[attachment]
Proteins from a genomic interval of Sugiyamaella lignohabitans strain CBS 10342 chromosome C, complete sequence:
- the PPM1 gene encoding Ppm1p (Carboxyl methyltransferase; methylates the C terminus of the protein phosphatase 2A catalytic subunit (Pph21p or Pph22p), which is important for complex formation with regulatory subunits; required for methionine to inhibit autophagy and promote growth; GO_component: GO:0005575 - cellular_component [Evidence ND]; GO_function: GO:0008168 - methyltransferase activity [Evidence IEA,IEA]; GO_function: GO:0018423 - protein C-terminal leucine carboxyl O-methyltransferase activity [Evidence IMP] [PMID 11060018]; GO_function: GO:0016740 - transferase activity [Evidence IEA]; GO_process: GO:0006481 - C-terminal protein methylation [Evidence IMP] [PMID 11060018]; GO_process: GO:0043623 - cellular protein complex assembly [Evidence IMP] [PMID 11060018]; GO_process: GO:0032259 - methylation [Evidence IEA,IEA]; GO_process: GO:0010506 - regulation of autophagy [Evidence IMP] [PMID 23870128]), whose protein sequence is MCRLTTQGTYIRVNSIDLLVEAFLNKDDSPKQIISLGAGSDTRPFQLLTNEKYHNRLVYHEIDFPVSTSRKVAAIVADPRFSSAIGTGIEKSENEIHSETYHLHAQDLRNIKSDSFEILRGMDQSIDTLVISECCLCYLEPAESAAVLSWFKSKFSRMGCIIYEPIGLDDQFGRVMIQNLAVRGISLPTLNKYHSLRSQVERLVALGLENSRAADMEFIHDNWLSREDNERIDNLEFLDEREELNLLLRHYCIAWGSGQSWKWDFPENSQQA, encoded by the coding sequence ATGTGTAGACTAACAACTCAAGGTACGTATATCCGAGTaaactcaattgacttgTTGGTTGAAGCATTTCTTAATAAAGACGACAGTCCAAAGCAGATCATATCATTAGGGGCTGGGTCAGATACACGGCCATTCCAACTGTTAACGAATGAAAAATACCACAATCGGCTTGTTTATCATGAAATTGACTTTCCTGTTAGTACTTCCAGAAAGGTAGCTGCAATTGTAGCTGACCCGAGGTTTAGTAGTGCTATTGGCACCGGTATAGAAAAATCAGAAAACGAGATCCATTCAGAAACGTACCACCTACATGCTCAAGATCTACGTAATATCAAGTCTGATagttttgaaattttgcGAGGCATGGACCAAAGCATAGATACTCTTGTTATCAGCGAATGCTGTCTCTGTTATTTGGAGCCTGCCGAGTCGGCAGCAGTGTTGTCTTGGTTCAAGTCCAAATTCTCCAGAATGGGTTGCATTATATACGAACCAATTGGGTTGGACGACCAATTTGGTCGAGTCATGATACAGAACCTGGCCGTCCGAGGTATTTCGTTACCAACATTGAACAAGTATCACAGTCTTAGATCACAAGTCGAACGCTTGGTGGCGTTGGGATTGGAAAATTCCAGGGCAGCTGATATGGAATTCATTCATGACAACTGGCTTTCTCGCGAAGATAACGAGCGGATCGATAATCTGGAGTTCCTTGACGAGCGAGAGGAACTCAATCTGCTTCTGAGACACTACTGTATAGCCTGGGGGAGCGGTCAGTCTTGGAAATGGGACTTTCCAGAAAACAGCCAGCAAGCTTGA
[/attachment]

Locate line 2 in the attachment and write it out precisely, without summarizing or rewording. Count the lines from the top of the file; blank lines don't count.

- the PPM1 gene encoding Ppm1p (Carboxyl methyltransferase; methylates the C terminus of the protein phosphatase 2A catalytic subunit (Pph21p or Pph22p), which is important for complex formation with regulatory subunits; required for methionine to inhibit autophagy and promote growth; GO_component: GO:0005575 - cellular_component [Evidence ND]; GO_function: GO:0008168 - methyltransferase activity [Evidence IEA,IEA]; GO_function: GO:0018423 - protein C-terminal leucine carboxyl O-methyltransferase activity [Evidence IMP] [PMID 11060018]; GO_function: GO:0016740 - transferase activity [Evidence IEA]; GO_process: GO:0006481 - C-terminal protein methylation [Evidence IMP] [PMID 11060018]; GO_process: GO:0043623 - cellular protein complex assembly [Evidence IMP] [PMID 11060018]; GO_process: GO:0032259 - methylation [Evidence IEA,IEA]; GO_process: GO:0010506 - regulation of autophagy [Evidence IMP] [PMID 23870128]), whose protein sequence is MCRLTTQGTYIRVNSIDLLVEAFLNKDDSPKQIISLGAGSDTRPFQLLTNEKYHNRLVYHEIDFPVSTSRKVAAIVADPRFSSAIGTGIEKSENEIHSETYHLHAQDLRNIKSDSFEILRGMDQSIDTLVISECCLCYLEPAESAAVLSWFKSKFSRMGCIIYEPIGLDDQFGRVMIQNLAVRGISLPTLNKYHSLRSQVERLVALGLENSRAADMEFIHDNWLSREDNERIDNLEFLDEREELNLLLRHYCIAWGSGQSWKWDFPENSQQA, encoded by the coding sequence ATGTGTAGACTAACAACTCAAGGTACGTATATCCGAGTaaactcaattgacttgTTGGTTGAAGCATTTCTTAATAAAGACGACAGTCCAAAGCAGATCATATCATTAGGGGCTGGGTCAGATACACGGCCATTCCAACTGTTAACGAATGAAAAATACCACAATCGGCTTGTTTATCATGAAATTGACTTTCCTGTTAGTACTTCCAGAAAGGTAGCTGCAATTGTAGCTGACCCGAGGTTTAGTAGTGCTATTGGCACCGGTATAGAAAAATCAGAAAACGAGATCCATTCAGAAACGTACCACCTACATGCTCAAGATCTACGTAATATCAAGTCTGATagttttgaaattttgcGAGGCATGGACCAAAGCATAGATACTCTTGTTATCAGCGAATGCTGTCTCTGTTATTTGGAGCCTGCCGAGTCGGCAGCAGTGTTGTCTTGGTTCAAGTCCAAATTCTCCAGAATGGGTTGCATTATATACGAACCAATTGGGTTGGACGACCAATTTGGTCGAGTCATGATACAGAACCTGGCCGTCCGAGGTATTTCGTTACCAACATTGAACAAGTATCACAGTCTTAGATCACAAGTCGAACGCTTGGTGGCGTTGGGATTGGAAAATTCCAGGGCAGCTGATATGGAATTCATTCATGACAACTGGCTTTCTCGCGAAGATAACGAGCGGATCGATAATCTGGAGTTCCTTGACGAGCGAGAGGAACTCAATCTGCTTCTGAGACACTACTGTATAGCCTGGGGGAGCGGTCAGTCTTGGAAATGGGACTTTCCAGAAAACAGCCAGCAAGCTTGA